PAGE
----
HS2 in Hansard 24/6/2013

High Speed 2 Railway Line
Michael Fabricant: To ask the Secretary of State for
Transport what additional compensation schemes for
people whose homes are affected by High Speed 2
would be funded under Clause 4(c) of the High Speed
Rail (Preparation) Bill. [160668]
Mr Simon Burns: The 1932 PAC concordat1 specifies
that where spending carried out under common law
powers is significant or likely to persist, parliamentary
authority should be sought. Any non-statutory property
compensation payments for HS2, beyond the phase one
Exceptional Hardship Scheme, appears to meet both
these criteria. The High Speed Rail (Preparation) Bill
will, therefore, ensure that authority is granted for such
compensation to be made following the planned
consultation that will be held later this year.
The PAC Concordat is not believed to apply to the
phase one Exceptional Hardship Scheme, as this scheme
was only ever considered as an interim measure and as
such the spending is not likely to persist.
1 See Annex 2.1 of HM Treasury Managing Public Money:
Mr Tom Clarke: To ask the Secretary of State for
Transport what requests for discussions he has received
from his counterpart in the Scottish Government on its
potential involvement in the planned high speed rail
networks. [161342]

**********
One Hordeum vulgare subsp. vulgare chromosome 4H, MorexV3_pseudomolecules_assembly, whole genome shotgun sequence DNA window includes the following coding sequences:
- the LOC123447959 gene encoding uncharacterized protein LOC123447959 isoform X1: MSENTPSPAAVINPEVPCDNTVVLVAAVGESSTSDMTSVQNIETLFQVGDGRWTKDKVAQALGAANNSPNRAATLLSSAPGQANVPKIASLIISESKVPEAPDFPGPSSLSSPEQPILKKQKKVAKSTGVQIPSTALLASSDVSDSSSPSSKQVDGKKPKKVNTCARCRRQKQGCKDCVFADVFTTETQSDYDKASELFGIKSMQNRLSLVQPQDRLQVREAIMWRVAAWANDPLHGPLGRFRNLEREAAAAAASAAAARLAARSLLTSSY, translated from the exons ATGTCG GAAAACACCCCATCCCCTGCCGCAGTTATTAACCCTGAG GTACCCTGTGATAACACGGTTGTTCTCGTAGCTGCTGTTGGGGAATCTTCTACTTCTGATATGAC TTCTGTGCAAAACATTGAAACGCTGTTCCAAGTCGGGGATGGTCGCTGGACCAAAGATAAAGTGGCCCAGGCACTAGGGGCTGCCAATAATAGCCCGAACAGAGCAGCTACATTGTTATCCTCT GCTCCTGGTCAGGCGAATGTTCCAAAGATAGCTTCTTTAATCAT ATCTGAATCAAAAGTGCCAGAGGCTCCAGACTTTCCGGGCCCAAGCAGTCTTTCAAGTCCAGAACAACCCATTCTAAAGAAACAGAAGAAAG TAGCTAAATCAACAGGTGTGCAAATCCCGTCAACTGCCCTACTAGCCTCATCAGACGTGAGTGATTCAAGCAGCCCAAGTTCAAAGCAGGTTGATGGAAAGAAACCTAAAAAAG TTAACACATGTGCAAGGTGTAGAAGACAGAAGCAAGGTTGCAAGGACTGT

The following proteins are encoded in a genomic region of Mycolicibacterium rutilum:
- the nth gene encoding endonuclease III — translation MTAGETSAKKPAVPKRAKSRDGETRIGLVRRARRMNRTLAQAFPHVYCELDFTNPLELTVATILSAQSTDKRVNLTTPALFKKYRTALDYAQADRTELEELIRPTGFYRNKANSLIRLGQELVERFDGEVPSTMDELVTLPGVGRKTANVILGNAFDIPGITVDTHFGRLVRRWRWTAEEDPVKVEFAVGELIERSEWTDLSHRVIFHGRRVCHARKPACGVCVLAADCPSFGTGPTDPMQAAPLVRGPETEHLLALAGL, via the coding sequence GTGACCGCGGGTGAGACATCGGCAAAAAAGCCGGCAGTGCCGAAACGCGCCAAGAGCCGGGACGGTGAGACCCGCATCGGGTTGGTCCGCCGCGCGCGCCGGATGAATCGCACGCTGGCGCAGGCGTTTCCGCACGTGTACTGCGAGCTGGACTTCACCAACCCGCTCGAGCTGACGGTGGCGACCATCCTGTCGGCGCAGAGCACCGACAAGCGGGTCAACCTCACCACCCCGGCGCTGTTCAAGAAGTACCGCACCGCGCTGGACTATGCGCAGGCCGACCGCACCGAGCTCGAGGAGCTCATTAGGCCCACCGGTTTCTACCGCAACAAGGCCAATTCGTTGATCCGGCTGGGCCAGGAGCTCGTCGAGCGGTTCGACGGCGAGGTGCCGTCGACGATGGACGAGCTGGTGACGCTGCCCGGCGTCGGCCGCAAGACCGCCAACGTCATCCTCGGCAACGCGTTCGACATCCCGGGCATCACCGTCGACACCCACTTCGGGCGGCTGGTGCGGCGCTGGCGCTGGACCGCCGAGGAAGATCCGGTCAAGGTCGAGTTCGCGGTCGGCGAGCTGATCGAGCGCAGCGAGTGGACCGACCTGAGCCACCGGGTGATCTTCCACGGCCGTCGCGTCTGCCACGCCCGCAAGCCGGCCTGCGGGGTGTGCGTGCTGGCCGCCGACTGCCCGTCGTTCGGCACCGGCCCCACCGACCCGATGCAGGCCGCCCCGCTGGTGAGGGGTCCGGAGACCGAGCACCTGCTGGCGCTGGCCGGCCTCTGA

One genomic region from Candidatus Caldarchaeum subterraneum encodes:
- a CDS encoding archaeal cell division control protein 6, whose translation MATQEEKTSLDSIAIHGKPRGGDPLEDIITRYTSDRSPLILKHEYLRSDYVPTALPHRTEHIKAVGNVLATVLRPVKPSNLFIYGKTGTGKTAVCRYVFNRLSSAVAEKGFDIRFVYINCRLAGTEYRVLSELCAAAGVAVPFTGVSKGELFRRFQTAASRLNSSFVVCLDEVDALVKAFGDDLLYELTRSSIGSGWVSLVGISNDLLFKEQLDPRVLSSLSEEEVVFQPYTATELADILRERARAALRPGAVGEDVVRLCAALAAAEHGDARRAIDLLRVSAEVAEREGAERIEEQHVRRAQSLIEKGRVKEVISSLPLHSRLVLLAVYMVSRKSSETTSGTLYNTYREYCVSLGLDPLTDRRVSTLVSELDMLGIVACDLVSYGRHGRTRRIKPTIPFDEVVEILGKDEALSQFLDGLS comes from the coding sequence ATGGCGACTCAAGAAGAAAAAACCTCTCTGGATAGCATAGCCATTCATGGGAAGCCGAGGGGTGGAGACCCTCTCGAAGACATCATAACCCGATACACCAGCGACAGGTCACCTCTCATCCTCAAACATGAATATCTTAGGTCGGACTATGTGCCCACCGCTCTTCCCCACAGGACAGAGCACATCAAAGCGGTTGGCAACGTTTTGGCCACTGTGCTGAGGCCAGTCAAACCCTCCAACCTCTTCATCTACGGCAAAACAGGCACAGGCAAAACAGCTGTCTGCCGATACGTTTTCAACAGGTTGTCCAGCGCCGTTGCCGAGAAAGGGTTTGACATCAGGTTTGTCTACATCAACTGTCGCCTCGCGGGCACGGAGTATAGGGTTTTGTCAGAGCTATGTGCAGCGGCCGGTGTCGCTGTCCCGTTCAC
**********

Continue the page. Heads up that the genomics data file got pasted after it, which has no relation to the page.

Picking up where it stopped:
The Secretary of State for Transport,
my right hon. Friend the Member for Derbyshire Dales
(Mr McLoughlin), is in regular contact with the Scottish
Government but has not had any meetings to discuss
high speed rail. The Department is undertaking a study
in collaboration with the Scottish Government on how
to boost capacity and cut journey times so that Scotland
can enjoy the benefits of a High Speed Britain.
Details of ministerial meetings with external organisations
are published quarterly and can be found at:
Dan Jarvis: To ask the Secretary of State for Transport
whether his Department has made an assessment of the
effect of High Speed 2 on UK air travel. [161471]
Mr Simon Burns: The Economic Case for HS2
incorporates estimates of mode shift from air to rail as
a result of the introduction of HS2. The current HS2
Economic Case forecast from HS2 Ltd is that in 2037
the completedYnetwork will carry 5.4 million passengers
who might otherwise have travelled by air.